Category Archives: General Information

Australian Election Presents 40 inch/101.6 cm Long Ballot with a 34 Party Choice!

Australian elections have been called and we will either have a new Prime Minister and some new Senators and Representatives on Saturday night, or our current (returned!) Prime Minister, Kevin Rudd, will still be hanging in there. It’s been a contentious few years for the Labor Party with the whole Kevin Rudd then Julia Gillard then back to Kevin Rudd saga and it has soured quite a few people on the reliability and just-plain-sanity of the party.

 

Election time in Australia

Election time in Australia


 

At least we are mercifully spared from of the American style campaigns that go on for months and months. Over here there is a small window of a mere few weeks to be bombarded with campaign ads from both of the major parties.

But I had to laugh when my ballot arrived in the post this week and I had my charming postman sign it as my witness. I opened the envelope and took out the ballot which kept unfolding and unfolding and unfolding. It is 40 inches long — 101.6 cm over here. And there are THIRTY FOUR party choices!!!

 

34 party choices on the Australian Federal Election ballot for 2013

34 party choices on the Australian Federal Election ballot for 2013


 
A 40 inch/101.6 cm long paper ballot gives 34 party choices on the Australian Federal Election ballot for 2013

A 40 inch/101.6 cm long paper ballot gives 34 party choices on the Australian Federal Election ballot for 2013


 

Some of them are rather ‘interesting’ — so I thought I would share those group names.

We have the Help End Marijuana Prohibition (Hemp) Party rather amusingly placed on the ballot right next to the Family First Party, the Australian Fishing and Lifestyle Party snuggles right alongside the Shooters and Fishers Party, the Australian Motoring Enthusiast Party stands next to The Wikileaks Party in this paper parade, then of course we have the Sex Party and the Bullet Train for Australia Party, just to name a few. But wait, we mustn’t forget The Pirate Party! Who knew???

Just thought it would be informative for the rest of the world to see what’s on offer here in Australia. Now where did I put that pen?

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Australia Can Be the Back of Beyond Some Days

Really? Do internet and phone ‘service providers’ think that people have nothing else to do other that WAIT for days on end for answers to their email questions or sit with the phone, redialing again and again, as a message tells them that they are TOO BUSY to answer the phone?

I’ve had a truly dreadful 3-4 days with AMAYSIM, our mobile phone provider here in Australia and honest to god, I feel like I have moved to the ‘Back of Beyond’ where technology is concerned. There is no customer service ethic on display even if you DO finally make contact with someone. And I have read a rather lengthy list of complaints today online, so I’m not alone in this leaky boat.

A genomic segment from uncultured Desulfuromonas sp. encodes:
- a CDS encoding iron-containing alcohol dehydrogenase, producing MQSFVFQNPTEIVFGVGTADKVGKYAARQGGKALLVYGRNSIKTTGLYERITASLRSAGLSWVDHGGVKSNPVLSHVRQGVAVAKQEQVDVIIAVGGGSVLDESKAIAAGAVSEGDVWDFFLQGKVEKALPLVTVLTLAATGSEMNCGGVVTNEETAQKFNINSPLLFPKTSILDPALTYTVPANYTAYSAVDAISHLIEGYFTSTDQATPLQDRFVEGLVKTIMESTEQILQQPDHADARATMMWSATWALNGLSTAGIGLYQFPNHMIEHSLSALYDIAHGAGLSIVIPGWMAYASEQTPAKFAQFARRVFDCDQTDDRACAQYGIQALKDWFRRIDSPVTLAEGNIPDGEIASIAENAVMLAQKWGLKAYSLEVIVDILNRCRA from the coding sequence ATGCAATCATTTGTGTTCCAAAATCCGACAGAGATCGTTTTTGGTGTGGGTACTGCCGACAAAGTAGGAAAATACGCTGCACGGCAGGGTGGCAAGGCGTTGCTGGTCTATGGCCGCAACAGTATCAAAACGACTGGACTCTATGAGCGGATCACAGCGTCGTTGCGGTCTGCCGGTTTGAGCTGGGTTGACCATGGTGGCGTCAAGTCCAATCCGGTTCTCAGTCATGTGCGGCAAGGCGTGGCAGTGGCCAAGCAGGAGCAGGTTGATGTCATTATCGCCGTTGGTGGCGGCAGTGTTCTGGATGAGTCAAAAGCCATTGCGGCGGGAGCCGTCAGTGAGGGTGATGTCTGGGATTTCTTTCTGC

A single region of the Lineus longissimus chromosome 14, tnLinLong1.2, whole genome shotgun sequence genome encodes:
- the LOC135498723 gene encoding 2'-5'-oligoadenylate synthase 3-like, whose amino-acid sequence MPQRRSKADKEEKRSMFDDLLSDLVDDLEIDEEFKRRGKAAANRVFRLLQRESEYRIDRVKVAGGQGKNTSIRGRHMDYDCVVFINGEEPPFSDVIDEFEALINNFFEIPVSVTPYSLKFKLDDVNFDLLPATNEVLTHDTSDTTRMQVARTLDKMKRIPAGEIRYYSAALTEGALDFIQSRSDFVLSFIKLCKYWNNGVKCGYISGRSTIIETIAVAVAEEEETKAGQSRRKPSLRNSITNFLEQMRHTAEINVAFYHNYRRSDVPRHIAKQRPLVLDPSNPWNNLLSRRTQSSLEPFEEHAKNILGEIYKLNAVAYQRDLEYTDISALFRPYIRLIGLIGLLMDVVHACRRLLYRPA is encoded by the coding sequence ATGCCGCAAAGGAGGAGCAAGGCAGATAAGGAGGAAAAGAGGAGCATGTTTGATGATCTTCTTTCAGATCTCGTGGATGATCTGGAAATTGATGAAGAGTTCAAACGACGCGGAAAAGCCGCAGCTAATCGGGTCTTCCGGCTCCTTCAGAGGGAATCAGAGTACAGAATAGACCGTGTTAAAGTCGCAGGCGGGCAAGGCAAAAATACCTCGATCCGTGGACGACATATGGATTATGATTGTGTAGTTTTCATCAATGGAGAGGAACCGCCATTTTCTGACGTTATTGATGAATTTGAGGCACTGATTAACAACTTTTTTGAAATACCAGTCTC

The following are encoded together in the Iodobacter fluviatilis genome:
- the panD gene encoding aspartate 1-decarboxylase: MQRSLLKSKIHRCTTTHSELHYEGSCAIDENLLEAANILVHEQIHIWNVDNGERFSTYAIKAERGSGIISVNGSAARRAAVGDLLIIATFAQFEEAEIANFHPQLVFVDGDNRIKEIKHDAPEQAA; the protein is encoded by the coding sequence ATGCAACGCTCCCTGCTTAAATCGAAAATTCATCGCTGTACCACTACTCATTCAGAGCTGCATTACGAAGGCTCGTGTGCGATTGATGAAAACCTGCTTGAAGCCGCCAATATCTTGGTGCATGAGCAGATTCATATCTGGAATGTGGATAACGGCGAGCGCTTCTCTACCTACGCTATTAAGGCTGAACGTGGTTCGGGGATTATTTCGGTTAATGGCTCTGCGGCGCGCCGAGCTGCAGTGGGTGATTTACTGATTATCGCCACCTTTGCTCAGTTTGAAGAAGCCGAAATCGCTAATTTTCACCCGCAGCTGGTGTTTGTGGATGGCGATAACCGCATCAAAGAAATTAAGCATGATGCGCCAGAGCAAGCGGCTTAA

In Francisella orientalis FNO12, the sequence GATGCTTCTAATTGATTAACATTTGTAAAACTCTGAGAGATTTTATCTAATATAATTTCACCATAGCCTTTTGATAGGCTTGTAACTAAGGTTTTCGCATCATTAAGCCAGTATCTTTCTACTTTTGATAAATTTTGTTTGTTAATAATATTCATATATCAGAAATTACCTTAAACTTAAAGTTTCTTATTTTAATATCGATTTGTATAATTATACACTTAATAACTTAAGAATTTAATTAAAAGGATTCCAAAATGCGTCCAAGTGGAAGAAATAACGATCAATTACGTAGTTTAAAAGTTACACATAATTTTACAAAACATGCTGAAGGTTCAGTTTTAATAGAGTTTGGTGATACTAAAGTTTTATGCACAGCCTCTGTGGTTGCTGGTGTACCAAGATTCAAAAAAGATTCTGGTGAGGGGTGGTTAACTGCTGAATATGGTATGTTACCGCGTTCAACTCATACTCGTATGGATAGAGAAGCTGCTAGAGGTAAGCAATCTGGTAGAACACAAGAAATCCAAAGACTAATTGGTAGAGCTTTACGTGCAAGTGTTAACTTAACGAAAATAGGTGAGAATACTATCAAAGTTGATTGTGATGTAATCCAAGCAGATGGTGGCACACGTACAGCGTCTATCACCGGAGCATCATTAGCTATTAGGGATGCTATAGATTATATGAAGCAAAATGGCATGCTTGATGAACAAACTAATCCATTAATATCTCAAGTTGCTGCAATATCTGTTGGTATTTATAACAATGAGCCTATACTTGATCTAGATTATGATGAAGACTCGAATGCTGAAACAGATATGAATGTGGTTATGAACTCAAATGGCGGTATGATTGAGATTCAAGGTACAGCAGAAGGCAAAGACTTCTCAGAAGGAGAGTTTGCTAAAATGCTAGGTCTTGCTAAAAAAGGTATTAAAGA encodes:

Both of our iPhones (which are working for now) and my iPad (which is NOT working unless I use the household wifi) are with Amaysim — a division of Optus which is one of the ‘Big Two’ here downunder. I’ve finally gotten responses from them this afternoon by turning to — wait for it — social media!

Today after hearing an automated response (again!) saying we’re too busy to answer the phones, I went onto both Facebook and Twitter and began blasting Amaysim. I honestly received a response within minutes, but then that effort was simply washed away when the women who wrote a contact email said she didn’t understand why I thought their service was ABYSMAL. I wrote back that a quick glance at their OWN Facebook page would show that people are ready to go onto one of Australia’s dinner time consumer affairs shows, Today Tonight, and tell their own story about the lack of customer service or lack of connectivity — full stop. I have had absolutely no connection on my iPad for days, but the customer service person told me my iPad probably defaulted back to the original carrier. They ARE the original carrier because I have a 30 day old NEW iPad! And her suggestions for changing things in SETTINGS proved useless, too.

For me personally, the biggest issue is that there seems to be no accountability. They certainly are quick to debit the monthly payment from my credit card, but if I can’t get connected and no one answers emails or answers the phone, how is that behaving in an ethical manner? Simply writing to me via Facebook posts saying that they are in the process of hiring new staff is not the least bit helpful. If they didn’t have enough people to man the phones and computers and the staff wasn’t fully in place and FULLY trained, then Australia’s telco regulatory agencies should never have allowed them to open their doors!